Among them was Chris Koziara, who learned he received placement in his top pick – the orthopedic surgery program at Oakwood. “It’s what I wanted to do, and it’s what I love,” said Koziara, a Beverly Hills, Mich., resident.

He learned he was accepted to medical school on the way to his wedding ceremony more than four years ago, and will graduate with his classmates on May 22, 2012 -- his birthday. “I believe a lot in faith, and I think everything happens for a reason,” he said.

The father received a congratulatory hug from his wife, Heather, and their 17-month-old daughter, Emi.
“When we had her, everything changed. Doing well in medical school was still a priority, but I did better. I have to do well so I can provide for my family,” he said.

He’ll have five years of residency, and likely a couple more years of a fellowship to participate in as well. He’s used to the long haul -- he has two undergraduate degrees in mathematics and engineering, and a master’s degree in system engineering. He worked for six years as an engineer at DaimlerChrysler before entering medical school.

The 41.5 percent of residents heading out of state will practice medicine in 30 U.S. states and Canada, at the Mayo School of Graduate Education in Minnesota; George Washington University in Washington, D.C.; Queens University in Toronto, Canada, Tufts Medical Center in Massachusetts and 86 other prestigious hospitals, universities and medical centers.

Those moving include Jacqueline Cartier, 25, a Royal Oak resident and Boston native who wanted a program in a big city. She was ecstatic to be headed for University of Illinois at Chicago, for a residency in Internal Medicine. Cartier’s mother is a 1977 graduate of WSU’s medical school.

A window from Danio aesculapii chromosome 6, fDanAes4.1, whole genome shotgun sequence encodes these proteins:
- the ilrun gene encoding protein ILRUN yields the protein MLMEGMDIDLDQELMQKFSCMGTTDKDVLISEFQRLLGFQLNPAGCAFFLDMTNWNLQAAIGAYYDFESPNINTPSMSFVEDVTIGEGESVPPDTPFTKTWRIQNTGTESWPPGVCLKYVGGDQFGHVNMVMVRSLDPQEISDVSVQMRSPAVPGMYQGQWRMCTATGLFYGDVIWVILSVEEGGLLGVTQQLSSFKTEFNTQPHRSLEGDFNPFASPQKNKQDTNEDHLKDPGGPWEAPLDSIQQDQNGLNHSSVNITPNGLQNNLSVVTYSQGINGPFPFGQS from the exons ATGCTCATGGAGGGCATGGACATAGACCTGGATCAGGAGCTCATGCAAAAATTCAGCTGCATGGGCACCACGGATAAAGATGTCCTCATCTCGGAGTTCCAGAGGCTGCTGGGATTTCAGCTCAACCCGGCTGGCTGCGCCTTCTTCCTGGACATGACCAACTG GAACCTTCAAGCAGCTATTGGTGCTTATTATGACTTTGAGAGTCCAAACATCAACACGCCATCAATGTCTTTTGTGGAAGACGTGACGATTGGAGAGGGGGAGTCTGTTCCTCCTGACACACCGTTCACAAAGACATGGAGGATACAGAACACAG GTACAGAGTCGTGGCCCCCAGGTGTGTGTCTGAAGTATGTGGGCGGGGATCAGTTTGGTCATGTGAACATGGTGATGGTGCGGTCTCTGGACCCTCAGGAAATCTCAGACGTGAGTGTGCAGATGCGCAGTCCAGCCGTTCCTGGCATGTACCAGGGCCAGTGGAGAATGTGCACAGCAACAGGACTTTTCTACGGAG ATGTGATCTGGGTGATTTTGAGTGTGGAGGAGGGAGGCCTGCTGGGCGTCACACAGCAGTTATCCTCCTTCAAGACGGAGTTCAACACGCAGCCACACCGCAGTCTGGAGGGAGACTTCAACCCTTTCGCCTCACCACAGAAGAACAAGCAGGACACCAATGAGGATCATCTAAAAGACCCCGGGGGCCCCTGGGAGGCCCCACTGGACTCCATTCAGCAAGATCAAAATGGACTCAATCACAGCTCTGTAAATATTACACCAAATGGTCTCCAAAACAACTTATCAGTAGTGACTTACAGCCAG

Across the country, 16,875 allopathic seniors in the U.S. participated in the match – up from 15,692 four years ago. In all 38,377 allopathic and osteopathic applicants applied for 26,772 residencies.

Internal medicine residencies were the most popular clinical discipline this year, with 40 students entering such programs. Another 37 students will enter an emergency medicine program, and 30 will enter family medicine. Other chosen specialties included urology, pediatrics and psychiatry.

The National Resident Matching Program is a private, non-profit corporation established in 1952 to provide a uniform date of appoint to positions of graduate medical education in the U.S.

(For more photos of Match Day 2012, click here).

Before the matches were revealed, several awards honoring students and faculty were announced. The awards list included:

Class Marshall: Michael Stellini, M.D.
Voluntary Faculty Awards: David Amponsah, M.D.; Hubert Huebl, M.D.; Gregory Mahr, M.D.
Leonard Tow Humanism in Medicine Award (Faculty): Margit Chadwell, M.D.
Leonard Tow Humanism in Medicine Award (Student): Kristy Kelel
Medical Alumni Senior Scholarship Award: Gary Rajah
Robert J. Sokol, M.D., Medical Alumni Association Endowed Prize: Melinda Schaller
Class of 2012 Academic Achievement Awards: Freshman Year, Hassan Beydoun; Sophomore Year, Gary Rajah; Junior Year, Hassan Beydoun, Reilly Hobbs, Leslie Phillips, Andrew Prout, Gary Rajah and Saba Zabetian; Senior Year, Andrew Hanosh
Elvis Smith Alford, M.D., and Nellie Corbin Alford Memorial Award: Hassan Beydoun
Marjorie Edwards Prize for Scholarship and Community Service: Carla Bryant
Herbert Mendelson Enthusiasm for Medicine Endowed Scholarship: Leanne Lawwell
Dean’s Distinguished Service Awards: Melinda Schaller, Michael Warren, Rebecca Kornas, Reilly Hobbs
Penfil-Tischler Award: Niharika Ahuja

Bookmark and Share